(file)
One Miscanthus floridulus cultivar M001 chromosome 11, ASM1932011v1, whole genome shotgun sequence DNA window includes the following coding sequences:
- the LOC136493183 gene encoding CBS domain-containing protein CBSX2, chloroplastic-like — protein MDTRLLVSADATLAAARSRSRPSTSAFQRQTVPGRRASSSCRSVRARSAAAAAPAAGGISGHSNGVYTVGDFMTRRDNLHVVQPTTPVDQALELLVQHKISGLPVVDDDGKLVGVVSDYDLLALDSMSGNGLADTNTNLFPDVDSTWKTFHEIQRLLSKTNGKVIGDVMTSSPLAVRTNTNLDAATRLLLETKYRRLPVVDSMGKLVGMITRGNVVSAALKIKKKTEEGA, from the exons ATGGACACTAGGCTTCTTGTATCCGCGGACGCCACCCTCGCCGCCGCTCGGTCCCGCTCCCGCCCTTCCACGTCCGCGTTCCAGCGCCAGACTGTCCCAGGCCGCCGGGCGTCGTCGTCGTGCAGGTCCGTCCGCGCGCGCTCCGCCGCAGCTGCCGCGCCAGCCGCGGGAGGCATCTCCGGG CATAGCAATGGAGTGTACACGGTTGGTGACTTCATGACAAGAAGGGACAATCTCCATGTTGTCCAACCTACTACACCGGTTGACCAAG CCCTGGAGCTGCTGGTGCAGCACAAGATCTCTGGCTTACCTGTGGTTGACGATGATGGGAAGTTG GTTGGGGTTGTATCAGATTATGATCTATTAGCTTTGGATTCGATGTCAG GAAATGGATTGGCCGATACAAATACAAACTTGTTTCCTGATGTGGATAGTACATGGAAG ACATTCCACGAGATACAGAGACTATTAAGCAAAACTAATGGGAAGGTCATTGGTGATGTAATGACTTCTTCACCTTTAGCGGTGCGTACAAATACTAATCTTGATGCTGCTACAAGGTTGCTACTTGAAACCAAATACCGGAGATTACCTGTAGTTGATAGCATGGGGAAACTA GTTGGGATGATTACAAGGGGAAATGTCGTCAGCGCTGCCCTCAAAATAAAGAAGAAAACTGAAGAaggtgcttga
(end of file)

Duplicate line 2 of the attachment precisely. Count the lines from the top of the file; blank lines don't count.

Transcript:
- the LOC136493183 gene encoding CBS domain-containing protein CBSX2, chloroplastic-like — protein MDTRLLVSADATLAAARSRSRPSTSAFQRQTVPGRRASSSCRSVRARSAAAAAPAAGGISGHSNGVYTVGDFMTRRDNLHVVQPTTPVDQALELLVQHKISGLPVVDDDGKLVGVVSDYDLLALDSMSGNGLADTNTNLFPDVDSTWKTFHEIQRLLSKTNGKVIGDVMTSSPLAVRTNTNLDAATRLLLETKYRRLPVVDSMGKLVGMITRGNVVSAALKIKKKTEEGA, from the exons ATGGACACTAGGCTTCTTGTATCCGCGGACGCCACCCTCGCCGCCGCTCGGTCCCGCTCCCGCCCTTCCACGTCCGCGTTCCAGCGCCAGACTGTCCCAGGCCGCCGGGCGTCGTCGTCGTGCAGGTCCGTCCGCGCGCGCTCCGCCGCAGCTGCCGCGCCAGCCGCGGGAGGCATCTCCGGG CATAGCAATGGAGTGTACACGGTTGGTGACTTCATGACAAGAAGGGACAATCTCCATGTTGTCCAACCTACTACACCGGTTGACCAAG CCCTGGAGCTGCTGGTGCAGCACAAGATCTCTGGCTTACCTGTGGTTGACGATGATGGGAAGTTG GTTGGGGTTGTATCAGATTATGATCTATTAGCTTTGGATTCGATGTCAG GAAATGGATTGGCCGATACAAATACAAACTTGTTTCCTGATGTGGATAGTACATGGAAG ACATTCCACGAGATACAGAGACTATTAAGCAAAACTAATGGGAAGGTCATTGGTGATGTAATGACTTCTTCACCTTTAGCGGTGCGTACAAATACTAATCTTGATGCTGCTACAAGGTTGCTACTTGAAACCAAATACCGGAGATTACCTGTAGTTGATAGCATGGGGAAACTA GTTGGGATGATTACAAGGGGAAATGTCGTCAGCGCTGCCCTCAAAATAAAGAAGAAAACTGAAGAaggtgcttga